Emmanuel Koro :JOURNALIST
ABOUT 45 years later, Zambia’s wildlife anti-poaching strategies have helped to increase South Luagwa’s elephant population.
Wildlife in Luangwa suffered severe poaching that reduced big elephants herds from 90 000 in 1975 to about 1 000 by 1988.
Hunting in communities that co-exist with wildlife and sustainable agriculture in neighbouring areas that do not benefit from hunting; are the two magic bullets strategically used to ‘shoot down’ poaching in South Luangwa.
The Luangwa Integrated Rural Development Project (Lirdp)’s community based natural resources management (CBNRM) programme endorsed the need for the local communities to benefit from their wildlife. This involved incentivising community involvement in wildlife anti-poaching activities and habitat conservation.
The Lirdp was a response to wildlife poaching crisis which became the South Luangwa anti-poaching success story.
According to Zambia’s great elephant census of 2014-2015, 15 750 elephants were found in the natural boundaries of the South Luangwa National Park where they co-exist with rural communities. Unfortunately, the rhino had been decimated before the Lirdp community wildlife management project that later evolved into a CBNRM programme known as the Administrative Management Design for Game Management (Admade) programme. This was a continuation of the Lirdp community wildlife management approach, but this time being applied nationally, including in South Luangwa.
The Zambian government introduced the Admade programme in 1983 with key features as training and hiring of village scouts using 50% of safari hunting revenue to finance community projects and game culling for game meat. By 1996 South Luangwa had wisely used revenue from hunting to build a community-based wildlife management training college — Nyamaluma College.
The socio-economic benefits from hunting quickly brought a pro-wildlife conservation mindset change to the South Luangwa residents that co-existed with wildlife.
“Within the South Luangwa the double-gain from wildlife revenues has caused a large and important shift in community attitudes toward wildlife conservation (and undoubtedly also in their own sense of self-worth),” wrote Oxford University-educated environmental economist Dr Brian Child.
Indicators of the South Luangwa hunting communities’ wildlife conservation success showed through wildlife population growth. This was evidenced by the sighting of bushbucks that previously poached for the pot.
“With dwindling resources and loss of habitat for wildlife, we believe that hunting is one of the main pillars of conservation and that the management and utilisation of wildlife is one of the most important tools in conserving wildlife for our children and future generations,” the Zambian Professional Hunters Association said in a recent statement.
“To this end, we advocate and collaborate in every possible manner with the Government of Zambia and its Ministry of Tourism and Arts, or their equivalent, in all matters concerning the conservation of Zambia’s flora and fauna, which is consistent with the practice of hunting…”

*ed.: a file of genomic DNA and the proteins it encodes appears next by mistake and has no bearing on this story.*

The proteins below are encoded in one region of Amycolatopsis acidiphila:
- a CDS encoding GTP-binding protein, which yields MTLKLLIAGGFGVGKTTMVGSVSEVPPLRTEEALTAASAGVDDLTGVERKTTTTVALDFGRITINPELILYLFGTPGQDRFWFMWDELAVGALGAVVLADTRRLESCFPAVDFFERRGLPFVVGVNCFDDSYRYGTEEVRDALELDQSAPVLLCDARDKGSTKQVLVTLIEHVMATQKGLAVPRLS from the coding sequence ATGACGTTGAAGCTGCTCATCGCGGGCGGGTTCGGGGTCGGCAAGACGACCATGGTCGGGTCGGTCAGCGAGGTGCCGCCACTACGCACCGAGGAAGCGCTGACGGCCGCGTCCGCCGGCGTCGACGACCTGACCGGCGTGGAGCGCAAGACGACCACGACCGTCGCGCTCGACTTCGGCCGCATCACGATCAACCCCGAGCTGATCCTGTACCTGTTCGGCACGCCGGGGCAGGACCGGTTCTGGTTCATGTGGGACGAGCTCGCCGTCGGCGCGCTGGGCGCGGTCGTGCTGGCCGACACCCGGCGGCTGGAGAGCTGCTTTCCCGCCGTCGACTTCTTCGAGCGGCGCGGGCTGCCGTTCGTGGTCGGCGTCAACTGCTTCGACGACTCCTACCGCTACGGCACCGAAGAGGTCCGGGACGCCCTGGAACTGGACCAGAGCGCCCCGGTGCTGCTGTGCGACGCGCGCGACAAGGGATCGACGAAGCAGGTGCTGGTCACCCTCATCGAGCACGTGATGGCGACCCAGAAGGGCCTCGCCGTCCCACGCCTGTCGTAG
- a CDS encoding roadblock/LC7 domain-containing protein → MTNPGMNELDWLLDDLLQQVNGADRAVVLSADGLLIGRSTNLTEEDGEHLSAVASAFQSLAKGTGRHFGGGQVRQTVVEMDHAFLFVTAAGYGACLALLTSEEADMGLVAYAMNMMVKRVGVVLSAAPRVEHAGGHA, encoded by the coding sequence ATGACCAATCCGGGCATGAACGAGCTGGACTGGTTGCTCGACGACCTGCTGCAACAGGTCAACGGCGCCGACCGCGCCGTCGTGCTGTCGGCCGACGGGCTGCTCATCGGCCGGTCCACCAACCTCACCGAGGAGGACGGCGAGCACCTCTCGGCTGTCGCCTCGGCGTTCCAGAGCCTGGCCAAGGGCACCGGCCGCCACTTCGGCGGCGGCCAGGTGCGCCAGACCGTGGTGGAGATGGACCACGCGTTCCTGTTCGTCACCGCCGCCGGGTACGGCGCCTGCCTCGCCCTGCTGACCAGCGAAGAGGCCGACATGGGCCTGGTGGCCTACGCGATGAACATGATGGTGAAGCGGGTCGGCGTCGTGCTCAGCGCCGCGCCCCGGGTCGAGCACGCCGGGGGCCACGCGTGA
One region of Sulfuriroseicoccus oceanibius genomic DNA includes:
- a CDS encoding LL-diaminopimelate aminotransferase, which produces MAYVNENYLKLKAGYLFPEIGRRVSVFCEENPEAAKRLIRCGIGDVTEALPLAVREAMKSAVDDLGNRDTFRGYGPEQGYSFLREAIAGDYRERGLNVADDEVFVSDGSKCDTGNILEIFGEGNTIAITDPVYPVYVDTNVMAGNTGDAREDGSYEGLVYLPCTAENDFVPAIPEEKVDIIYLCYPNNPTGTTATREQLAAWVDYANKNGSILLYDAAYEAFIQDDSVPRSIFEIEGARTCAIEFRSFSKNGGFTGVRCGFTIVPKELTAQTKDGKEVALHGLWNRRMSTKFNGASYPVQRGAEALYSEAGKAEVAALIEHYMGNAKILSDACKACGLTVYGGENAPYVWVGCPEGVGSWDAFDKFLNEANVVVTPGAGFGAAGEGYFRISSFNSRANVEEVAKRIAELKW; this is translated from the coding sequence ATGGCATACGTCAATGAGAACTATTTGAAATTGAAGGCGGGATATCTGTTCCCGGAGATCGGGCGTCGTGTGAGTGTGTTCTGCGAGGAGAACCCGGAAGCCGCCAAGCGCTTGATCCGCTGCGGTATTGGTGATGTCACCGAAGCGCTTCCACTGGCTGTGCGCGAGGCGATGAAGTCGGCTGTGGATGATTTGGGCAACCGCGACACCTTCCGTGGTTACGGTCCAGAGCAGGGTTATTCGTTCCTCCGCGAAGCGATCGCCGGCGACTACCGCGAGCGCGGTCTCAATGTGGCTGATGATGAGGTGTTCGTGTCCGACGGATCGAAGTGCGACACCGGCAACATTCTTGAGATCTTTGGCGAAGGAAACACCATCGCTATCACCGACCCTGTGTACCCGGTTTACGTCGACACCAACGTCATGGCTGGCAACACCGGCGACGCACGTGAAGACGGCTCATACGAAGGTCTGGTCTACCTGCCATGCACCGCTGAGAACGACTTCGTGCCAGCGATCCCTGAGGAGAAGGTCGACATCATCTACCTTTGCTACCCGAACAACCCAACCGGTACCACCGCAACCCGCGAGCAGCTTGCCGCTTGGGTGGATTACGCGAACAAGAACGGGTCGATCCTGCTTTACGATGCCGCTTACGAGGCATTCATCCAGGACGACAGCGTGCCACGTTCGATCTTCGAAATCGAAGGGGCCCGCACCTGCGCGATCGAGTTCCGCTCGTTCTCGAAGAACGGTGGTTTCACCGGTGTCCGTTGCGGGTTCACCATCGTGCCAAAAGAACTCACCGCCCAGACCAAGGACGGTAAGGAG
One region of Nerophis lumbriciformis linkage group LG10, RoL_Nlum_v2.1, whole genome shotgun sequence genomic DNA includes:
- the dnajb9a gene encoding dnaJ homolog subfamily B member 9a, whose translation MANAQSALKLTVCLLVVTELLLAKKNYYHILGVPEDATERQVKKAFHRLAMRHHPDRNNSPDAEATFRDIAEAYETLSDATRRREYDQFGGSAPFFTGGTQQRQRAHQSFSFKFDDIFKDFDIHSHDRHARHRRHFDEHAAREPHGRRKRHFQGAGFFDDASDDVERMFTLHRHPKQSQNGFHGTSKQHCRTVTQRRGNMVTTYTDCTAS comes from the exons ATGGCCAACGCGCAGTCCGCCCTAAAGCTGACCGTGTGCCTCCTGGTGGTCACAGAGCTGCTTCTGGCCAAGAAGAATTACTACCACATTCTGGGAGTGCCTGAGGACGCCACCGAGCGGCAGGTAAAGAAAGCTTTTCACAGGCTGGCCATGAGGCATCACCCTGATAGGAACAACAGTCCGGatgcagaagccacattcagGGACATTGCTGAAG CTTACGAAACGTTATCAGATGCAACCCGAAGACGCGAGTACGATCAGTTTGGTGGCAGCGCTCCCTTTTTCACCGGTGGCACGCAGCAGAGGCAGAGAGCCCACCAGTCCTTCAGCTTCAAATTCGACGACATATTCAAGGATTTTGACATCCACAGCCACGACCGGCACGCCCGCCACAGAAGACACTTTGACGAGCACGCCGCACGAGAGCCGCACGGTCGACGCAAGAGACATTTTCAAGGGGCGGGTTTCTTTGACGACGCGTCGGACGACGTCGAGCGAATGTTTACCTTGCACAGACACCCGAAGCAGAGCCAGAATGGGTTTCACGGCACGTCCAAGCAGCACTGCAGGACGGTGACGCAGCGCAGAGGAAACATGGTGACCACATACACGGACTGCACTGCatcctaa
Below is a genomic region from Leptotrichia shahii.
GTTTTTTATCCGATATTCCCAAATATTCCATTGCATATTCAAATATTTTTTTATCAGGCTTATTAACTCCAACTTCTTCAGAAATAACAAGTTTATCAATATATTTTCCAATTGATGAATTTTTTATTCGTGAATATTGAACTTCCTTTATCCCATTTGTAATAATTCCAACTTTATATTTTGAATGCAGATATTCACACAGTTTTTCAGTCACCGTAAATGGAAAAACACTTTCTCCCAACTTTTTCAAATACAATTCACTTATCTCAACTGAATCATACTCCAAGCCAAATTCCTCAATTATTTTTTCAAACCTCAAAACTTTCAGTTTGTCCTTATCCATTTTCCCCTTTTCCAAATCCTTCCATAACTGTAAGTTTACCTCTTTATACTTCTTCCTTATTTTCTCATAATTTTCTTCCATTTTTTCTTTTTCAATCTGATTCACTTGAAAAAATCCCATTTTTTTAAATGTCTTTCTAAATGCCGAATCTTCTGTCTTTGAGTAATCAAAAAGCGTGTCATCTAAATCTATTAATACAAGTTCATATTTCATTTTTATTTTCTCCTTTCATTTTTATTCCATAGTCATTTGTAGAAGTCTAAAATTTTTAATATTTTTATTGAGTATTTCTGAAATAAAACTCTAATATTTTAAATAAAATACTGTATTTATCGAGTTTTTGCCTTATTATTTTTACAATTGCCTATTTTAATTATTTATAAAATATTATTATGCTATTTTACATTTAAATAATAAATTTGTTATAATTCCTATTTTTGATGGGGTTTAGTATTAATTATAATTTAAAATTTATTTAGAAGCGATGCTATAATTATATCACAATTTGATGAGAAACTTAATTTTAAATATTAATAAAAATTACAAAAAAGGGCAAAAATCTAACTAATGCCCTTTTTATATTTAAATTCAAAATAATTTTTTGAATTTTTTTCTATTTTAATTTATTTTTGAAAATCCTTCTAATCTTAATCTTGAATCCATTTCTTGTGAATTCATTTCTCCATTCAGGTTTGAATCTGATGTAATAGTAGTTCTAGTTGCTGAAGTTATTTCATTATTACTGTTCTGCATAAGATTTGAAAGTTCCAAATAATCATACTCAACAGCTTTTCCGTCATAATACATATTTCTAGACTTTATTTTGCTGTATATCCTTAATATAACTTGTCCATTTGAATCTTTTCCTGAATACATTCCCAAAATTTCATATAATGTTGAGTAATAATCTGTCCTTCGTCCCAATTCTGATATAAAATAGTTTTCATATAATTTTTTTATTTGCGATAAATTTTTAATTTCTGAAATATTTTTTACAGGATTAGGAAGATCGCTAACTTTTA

Zambia’s South Luangwa National Park and the adjoining Game Management Areas (GMAs) are endowed with rich wildlife populations. Hunting takes place outside the national parks in the game management areas.
Apart from the poaching threat, the expanding human population in the South Luangwa needed to be addressed as fears grew that mankind would take up land set aside for wildlife conservation and potentially harm wildlife.
Family planning was identified as a solution. Although South Luangwa communities resisted family planning, they later accepted it after enjoying the socio-economic benefits from hunting revenue.
“Before the villagers started benefiting from the Admade programme, it was dificult to convince them that human population increase would negatively affect the use of natural resources and the people’s own welfare,” Andrew Phiri of Nyamaluma Institute of South Luangwa that specialises in community-based natural resources management training said.
Although the communities that were enjoying benefits from hunting revenue had converted from wildlife poachers to wildlife conservationists, the outsider poaching threat needed attention.
“High levels of rural poverty in the Luangwa Valley left villagers with few options to make ends meet,” Dr Child said. “Crop yields were low, and farmers had limited or no access to outside markets. Without another way to make an income, people turned to wildlife poaching and charcoal making to feed their families. As a result, the outsider threat to cause wildlife populations decline and the disappearance of forests continued.”
The challenge was to find out more innovative ways to cultivate the anti-poaching culture beyond South Luangwa communities that were benefiting from hunting.
The Community Markets for Conservation (Comaco) introduced a unique system to support wildlife conservation through teaching ex-poachers sustainable agriculture and providing markets for their crops. They called it Poacher Transformation.
The crop yields increased. Today, the farmers do not only grow food crops to feed their families but are producing surplus to sell for profit. Comaco buys the surplus crops at premium prices and processes them into It’s Wild! brand. The Comacomarket intervention provides thousands of families with a reliable income and removes the driver for wildlife and timber poaching.
“Thanks to the consumers of It’s Wild! products, lives are improving for small-scale farmers and elephant populations are on the rise,” Comaco said in a recent statement. “The Poacher Transformation programme has reformed poachers to become some of Zambia’s fiercest advocates for both wildlife and habitat conservation.”
Koro is a Johannesburg-based international award-winning environmental journalists who writes extensively on environment and development issues in Africa.